Indian education system is all set to change drastically in the coming few years thanks to the reforms being initiated by the Ministry of Human Resource Development. It is essential that education system gets reformed as time progresses otherwise, we will be nowhere compared to advanced nations.
Rapid developments in science and technology and the growing globalisation that knits India with rest of the world demands that our students are prepared for the challenges to make them meet the demands of the changing society. There are two aspects to education itself. One is intensely learning the basics and the second is applying the knowledge. However, it is not just how to learn.
Our school education system was saddled with too much of syllabus forcing students to learn by rote. This mugging up of contents had been taken to extreme extent with the coming up of the techno colleges and institutes which keep hyping their 'successes' shamelessly keeping aside the vast numbers who fumble and tumble in comparison. The dread of parental pressure and the demanding curriculum of the system had been leading to serious psychological problems for the young generation.
There is always an emphasis on how to cover the syllabus. On the contrary it should be on how un-cover the same. The amount of mathematics we teach our grade 12 students is far more than what is taught in countries like the US, Germany and Canada. When a student lands in the first of engineering course, he or she will be taught all basic concepts and so where is the need to teach the same in Class XI? The syllabus of engineering entrance examinations could also be modified on the line of changes brought in the school syllabus. This would take away a lot of stress from the students. HRD Minister, Prakash Javadekar hit the nail on the head when he said the syllabus of school students is more than that of B.A. and B.Com courses.
What Indian students lack is an edge in research at international level because our education system conditions their minds only for learning and then writing the same. They are never allowed to explore with their minds any new ideas or even experiment with the content of syllabus even a bit as it comes in the way of rote learning. The end result is that we produce just robots which work to set patterns.
It is at this juncture that the HRD Ministry began experimenting with changes that will yield good results over time. Several new dimensions are being introduced to the subjects taught in schools to enable the student contribute their best to the society. One of the measures is to halve the NCERT syllabus of higher classes to enable students to pursue other activities. Coming to the Higher Education, the UGC (University Grants Commission) has accorded greater autonomy to higher education institutes including five central and 21 state universities that have maintained high standards. Of these are Jawaharlal Nehru University, Aligarh Muslim University and Banaras Hindu University, 21 State and 24 deemed Universities and two private universities.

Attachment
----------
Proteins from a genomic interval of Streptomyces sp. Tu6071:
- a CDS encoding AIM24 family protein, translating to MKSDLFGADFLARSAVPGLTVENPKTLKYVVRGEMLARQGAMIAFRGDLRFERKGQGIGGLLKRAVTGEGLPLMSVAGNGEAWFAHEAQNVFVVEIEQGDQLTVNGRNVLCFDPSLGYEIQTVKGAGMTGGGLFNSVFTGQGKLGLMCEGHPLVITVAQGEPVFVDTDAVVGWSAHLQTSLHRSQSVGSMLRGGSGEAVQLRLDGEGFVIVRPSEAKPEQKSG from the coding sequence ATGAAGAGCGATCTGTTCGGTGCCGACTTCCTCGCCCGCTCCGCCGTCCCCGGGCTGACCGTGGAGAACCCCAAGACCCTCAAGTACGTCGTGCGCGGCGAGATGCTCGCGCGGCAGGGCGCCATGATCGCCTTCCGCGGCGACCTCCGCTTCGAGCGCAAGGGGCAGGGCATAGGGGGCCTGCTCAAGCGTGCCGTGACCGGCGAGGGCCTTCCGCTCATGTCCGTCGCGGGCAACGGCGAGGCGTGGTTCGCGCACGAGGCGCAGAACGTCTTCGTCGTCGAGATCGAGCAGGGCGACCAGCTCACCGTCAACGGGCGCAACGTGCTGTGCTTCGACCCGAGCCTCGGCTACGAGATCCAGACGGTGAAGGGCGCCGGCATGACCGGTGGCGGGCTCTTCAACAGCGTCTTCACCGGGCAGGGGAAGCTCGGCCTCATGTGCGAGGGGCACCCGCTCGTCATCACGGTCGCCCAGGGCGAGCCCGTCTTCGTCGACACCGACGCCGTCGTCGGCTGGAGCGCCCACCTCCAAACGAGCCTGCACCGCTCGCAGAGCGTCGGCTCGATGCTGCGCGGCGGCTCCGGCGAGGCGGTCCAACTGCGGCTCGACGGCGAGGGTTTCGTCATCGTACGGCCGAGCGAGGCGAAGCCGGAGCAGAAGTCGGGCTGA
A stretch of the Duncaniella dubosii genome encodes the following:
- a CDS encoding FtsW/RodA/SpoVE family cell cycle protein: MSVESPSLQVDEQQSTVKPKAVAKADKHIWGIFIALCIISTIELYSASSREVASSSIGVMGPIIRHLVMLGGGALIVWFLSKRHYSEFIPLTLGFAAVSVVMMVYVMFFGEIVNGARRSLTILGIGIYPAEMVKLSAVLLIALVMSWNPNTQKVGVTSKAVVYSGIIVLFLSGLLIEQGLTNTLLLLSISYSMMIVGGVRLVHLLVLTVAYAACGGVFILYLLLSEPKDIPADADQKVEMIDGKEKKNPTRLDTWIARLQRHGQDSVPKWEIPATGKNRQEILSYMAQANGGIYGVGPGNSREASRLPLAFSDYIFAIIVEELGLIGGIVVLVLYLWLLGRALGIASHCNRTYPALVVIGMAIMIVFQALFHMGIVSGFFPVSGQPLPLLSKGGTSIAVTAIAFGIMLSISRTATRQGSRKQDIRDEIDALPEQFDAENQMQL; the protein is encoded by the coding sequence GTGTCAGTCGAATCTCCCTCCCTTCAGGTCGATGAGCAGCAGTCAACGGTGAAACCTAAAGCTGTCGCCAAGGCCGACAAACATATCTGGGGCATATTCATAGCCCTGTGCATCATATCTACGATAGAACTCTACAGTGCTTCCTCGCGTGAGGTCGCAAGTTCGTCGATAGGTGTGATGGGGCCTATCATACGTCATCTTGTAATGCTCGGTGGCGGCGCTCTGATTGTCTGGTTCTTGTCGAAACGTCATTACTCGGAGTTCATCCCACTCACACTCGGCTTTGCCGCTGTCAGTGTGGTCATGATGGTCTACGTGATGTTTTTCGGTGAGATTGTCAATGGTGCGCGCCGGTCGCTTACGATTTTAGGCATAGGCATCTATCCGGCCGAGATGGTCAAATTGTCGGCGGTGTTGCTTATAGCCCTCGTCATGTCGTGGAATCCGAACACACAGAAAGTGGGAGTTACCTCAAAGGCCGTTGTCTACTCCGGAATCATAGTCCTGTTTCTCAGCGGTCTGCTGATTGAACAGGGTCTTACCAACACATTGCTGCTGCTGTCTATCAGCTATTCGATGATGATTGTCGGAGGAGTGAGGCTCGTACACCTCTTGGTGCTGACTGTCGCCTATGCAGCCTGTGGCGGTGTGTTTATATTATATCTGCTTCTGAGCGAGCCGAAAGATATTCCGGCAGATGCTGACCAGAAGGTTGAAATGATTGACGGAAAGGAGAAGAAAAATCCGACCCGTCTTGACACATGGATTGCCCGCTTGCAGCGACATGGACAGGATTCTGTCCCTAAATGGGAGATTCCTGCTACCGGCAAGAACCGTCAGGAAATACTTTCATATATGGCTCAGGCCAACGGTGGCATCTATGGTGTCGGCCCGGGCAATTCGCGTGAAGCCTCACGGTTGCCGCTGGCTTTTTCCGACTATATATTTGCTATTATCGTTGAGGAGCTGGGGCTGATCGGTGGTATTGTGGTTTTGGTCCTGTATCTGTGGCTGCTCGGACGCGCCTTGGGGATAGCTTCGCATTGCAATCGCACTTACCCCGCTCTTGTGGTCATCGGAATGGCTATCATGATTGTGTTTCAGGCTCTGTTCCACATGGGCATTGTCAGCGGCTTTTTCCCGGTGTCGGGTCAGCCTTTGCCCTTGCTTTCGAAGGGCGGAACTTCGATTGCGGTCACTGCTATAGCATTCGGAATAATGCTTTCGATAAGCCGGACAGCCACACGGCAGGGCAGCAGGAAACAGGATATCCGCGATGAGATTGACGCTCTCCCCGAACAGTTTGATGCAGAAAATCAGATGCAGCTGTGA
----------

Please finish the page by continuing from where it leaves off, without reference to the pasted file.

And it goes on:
All these institutions can experiment with new programmes, departments, centres, off-campus experiments without any approval from the UGC. Union Minister Prakash Javadekar recently said that ratings over 3.6 from National Accreditation and Assessment Council (NAAC) will be granted autonomy in line with Prime Minister Narendra Modi's vision towards a more liberalised regime. These teaching centres could hire foreign faculty too and pay more than Seventh Pay Commission recommendations to attract the best of brains and forge world-wide collaborations too.
An attempt is being made to introduce relevant and timely changes otherwise too in teaching. Several of the topics being taught to science stream students have become irrelevant and introduction of visuals, practical knowledge and interesting facts are the order of the day in modern world.
In addition to all these, the Cabinet Committee on Economic Affairs recently approved the proposal for expanding the scope of Higher Education Financing Agency (HEFA) by enhancing its capital base to Rs 10,000 crore and tasking it to mobilize Rs 1,00,000 crore for Revitalising Infrastructure and Systems in Education (RISE) by 2022.
In order to expand this facility to all institutions, especially to the institutions set up after 2014, Central Universities which have very little internal resources, and the school education/health education infrastructure like AllMS, Kendriya Vidyalayas, the CCEA has approved five windows for financing under HEFA and the modalities of repaying the Principal portion of the fund (interest continues to be serviced through Government grants in all these cases). These could raise money through bonds now. So far funding proposals worth Rs 2,016 crore have been approved by HEFA. As they say, better late than never!